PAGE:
Buying a used motorcycle intelligently requires considerably greater effort than just walking into a showroom and selecting a new one. There are both risks and rewards with a previously owned machine. You can get far more bang for your buck, while letting the original buyer take the big depreciation loss. A used motorcycle purchase can have pitfalls though, so you’ll want to do some homework beforehand.
Before You Buy
Determine realistically what your budget is, and be sure to include money for potential repairs, tax, registration fees, and insurance. Next, choose the category of machine you’d like, such as touring, sportbike, cruiser, naked, sport-touring, or dual sport. Deciding what make, model, and year you want makes searching simpler, but it also could prevent you from finding a great deal on a comparable model.
Once you narrow down what you’re looking for, familiarize yourself with market values. There are price guides with extensive free listings, such as Kelly Blue Book and National Automobile Dealers Association (NADA). You can also get a good idea of what models are selling for by looking in large metropolitan newspapers, owner’s club magazines, Cycle Trader, craigslist, and completed sales on eBay.
Research the common problems of the models you’re shopping for online (use a search engine such as Google) and by talking with enthusiasts. Some brands and models are very expensive to maintain. Before shopping, familiarize yourself with the cost of replacement parts and labor for service, such as valve adjustments on the specific model. Don’t be in a rush, and try to avoid buying the first bike you see unless it’s truly a great deal.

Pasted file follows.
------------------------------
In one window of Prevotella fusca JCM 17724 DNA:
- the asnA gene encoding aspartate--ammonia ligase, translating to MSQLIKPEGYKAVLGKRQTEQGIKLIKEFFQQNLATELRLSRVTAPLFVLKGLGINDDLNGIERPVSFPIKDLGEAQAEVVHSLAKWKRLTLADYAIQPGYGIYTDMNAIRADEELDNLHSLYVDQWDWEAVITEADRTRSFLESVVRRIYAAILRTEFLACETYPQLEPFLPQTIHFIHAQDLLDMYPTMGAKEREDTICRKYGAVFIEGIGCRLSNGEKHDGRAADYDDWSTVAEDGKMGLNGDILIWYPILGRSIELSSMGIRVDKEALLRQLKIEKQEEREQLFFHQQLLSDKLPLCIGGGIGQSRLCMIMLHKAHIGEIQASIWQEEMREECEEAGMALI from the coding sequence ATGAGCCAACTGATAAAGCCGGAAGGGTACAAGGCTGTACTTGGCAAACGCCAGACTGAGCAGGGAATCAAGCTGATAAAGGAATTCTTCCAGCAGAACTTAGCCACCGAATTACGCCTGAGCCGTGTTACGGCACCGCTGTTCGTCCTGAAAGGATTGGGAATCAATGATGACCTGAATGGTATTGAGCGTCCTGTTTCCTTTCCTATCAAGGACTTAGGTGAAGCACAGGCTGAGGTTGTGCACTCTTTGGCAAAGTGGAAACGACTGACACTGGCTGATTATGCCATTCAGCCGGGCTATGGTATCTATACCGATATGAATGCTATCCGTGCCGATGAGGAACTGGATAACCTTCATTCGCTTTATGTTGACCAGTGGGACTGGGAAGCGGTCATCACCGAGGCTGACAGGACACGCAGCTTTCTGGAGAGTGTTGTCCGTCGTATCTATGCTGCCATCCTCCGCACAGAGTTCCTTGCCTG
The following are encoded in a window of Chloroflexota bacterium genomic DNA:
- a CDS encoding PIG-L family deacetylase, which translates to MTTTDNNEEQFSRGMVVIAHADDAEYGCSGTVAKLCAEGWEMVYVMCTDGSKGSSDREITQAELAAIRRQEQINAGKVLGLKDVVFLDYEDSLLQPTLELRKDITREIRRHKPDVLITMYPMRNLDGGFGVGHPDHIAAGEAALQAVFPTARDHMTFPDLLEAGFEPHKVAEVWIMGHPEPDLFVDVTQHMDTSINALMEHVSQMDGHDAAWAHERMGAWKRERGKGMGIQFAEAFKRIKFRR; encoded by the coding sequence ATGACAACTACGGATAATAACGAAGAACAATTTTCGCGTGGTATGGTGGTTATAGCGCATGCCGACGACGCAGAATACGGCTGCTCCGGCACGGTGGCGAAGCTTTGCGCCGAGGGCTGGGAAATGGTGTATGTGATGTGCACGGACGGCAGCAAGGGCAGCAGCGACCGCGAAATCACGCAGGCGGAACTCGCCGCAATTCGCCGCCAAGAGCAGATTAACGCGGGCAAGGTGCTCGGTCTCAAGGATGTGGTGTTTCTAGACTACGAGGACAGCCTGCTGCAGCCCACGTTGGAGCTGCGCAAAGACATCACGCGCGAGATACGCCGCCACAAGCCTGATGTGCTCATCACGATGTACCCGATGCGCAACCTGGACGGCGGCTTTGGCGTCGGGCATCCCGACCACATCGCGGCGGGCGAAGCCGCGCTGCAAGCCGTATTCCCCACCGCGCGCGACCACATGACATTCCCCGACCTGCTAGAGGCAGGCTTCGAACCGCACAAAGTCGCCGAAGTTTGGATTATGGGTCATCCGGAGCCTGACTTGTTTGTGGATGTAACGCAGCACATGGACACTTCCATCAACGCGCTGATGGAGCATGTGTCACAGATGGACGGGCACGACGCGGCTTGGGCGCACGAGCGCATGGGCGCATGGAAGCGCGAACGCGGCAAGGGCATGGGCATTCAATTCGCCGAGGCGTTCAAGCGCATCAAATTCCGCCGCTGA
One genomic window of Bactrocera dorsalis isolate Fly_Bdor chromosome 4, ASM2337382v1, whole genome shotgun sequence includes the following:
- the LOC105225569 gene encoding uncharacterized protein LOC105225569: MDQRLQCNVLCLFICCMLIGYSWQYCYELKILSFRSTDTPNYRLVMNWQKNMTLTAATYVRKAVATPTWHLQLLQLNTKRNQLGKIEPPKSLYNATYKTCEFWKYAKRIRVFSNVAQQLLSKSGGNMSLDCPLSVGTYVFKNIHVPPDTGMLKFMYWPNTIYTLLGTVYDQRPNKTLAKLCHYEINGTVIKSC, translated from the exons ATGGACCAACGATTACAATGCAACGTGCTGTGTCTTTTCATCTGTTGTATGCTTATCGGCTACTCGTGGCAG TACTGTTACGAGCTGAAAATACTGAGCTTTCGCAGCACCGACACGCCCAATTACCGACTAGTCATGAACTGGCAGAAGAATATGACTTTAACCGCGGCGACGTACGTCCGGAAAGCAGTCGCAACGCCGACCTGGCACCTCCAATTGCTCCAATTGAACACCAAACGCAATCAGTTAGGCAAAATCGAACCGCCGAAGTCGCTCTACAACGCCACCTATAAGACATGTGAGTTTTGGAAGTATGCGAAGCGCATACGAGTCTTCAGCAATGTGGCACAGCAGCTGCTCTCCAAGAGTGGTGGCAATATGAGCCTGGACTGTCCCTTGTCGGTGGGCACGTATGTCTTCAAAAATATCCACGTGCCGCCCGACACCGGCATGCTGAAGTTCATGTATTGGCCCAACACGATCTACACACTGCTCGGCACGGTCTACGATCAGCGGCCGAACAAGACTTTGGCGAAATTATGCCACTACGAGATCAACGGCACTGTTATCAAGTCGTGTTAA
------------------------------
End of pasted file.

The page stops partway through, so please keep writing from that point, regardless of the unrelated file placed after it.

Too many buyers shop strictly by lowest price. It’s easy to overlook or minimize the amount of work a bike needs and the cost of repairs. Often a more expensive bike in better condition turns out to be the best value in the long run. If you plan to ride regularly for commuting, rather than just occasionally, then a low-mileage machine may make more sense.
Inspection and Test Ride
Before even going to look at a motorcycle, ask the seller to email some high-quality digital pictures that show overall condition and close-up details in good light. And when you’re ready to go looking, never shop after dark or in inclement weather, as you’re likely to miss issues that would be more obvious in the light of day. Also, even if you are knowledgeable about motorcycles, bring an informed friend for a second opinion. If that’s not possible, find a shop that will do a pre-purchase inspection for you, and get the seller’s permission in advance.
When you go shopping, you’ll want your inspection to identify any signs of wear and tear from use, damage from abuse, crashes, or tip-overs, neglect from skipped maintenance, and exposure to the elements. Some of these potential problems can be determined just by looking, while others will require starting the engine and taking a test-ride.
Ask the seller not to start the bike before you arrive, as starting the bike cold will tell you more about its condition. Check the oil color: honey-colored indicates recently changed; black means old oil and neglect; white milky streaks indicate coolant is leaking into the oil; and metal flecks show major engine damage. Note how readily the engine cranks over and fires up, listen for unusual noises, and look for smoke. Blue smoke indicates oil consumption, while black smoke is from excessive fuel richness. Ask to see all service records and receipts.
Inspect the electrical system, gauges, battery, and lights. Test all accessories, lights, and switches. The sound of the starter cranking (if so equipped) is a fairly good indicator of the condition of both the battery and the starter.
On liquid-cooled bikes, check coolant level and color, but only open the radiator cap when the engine is cool. Coolant should be green, not rusty or murky brown, which is a clear sign of neglect. Oil in the coolant probably means major internal damage. Also, no coolant is very bad.
Many sellers will let you test the bike if you ride a motorcycle there, behave seriously and responsibly, inspect the bike thoroughly first, and have the money to buy. Do a pre-ride safety check and then take it for a careful test. Feel how the clutch engages—does it chatter or slip? Does it fully release when squeezed? Also note how the transmission operates—be on the lookout for false neutrals, hard shifting, noise, and jumping out of gear. Apply the brakes and push down on the suspension, noting how it responds. Test the brakes and controls for lever response and effectiveness. Without a test ride you can’t check these items properly.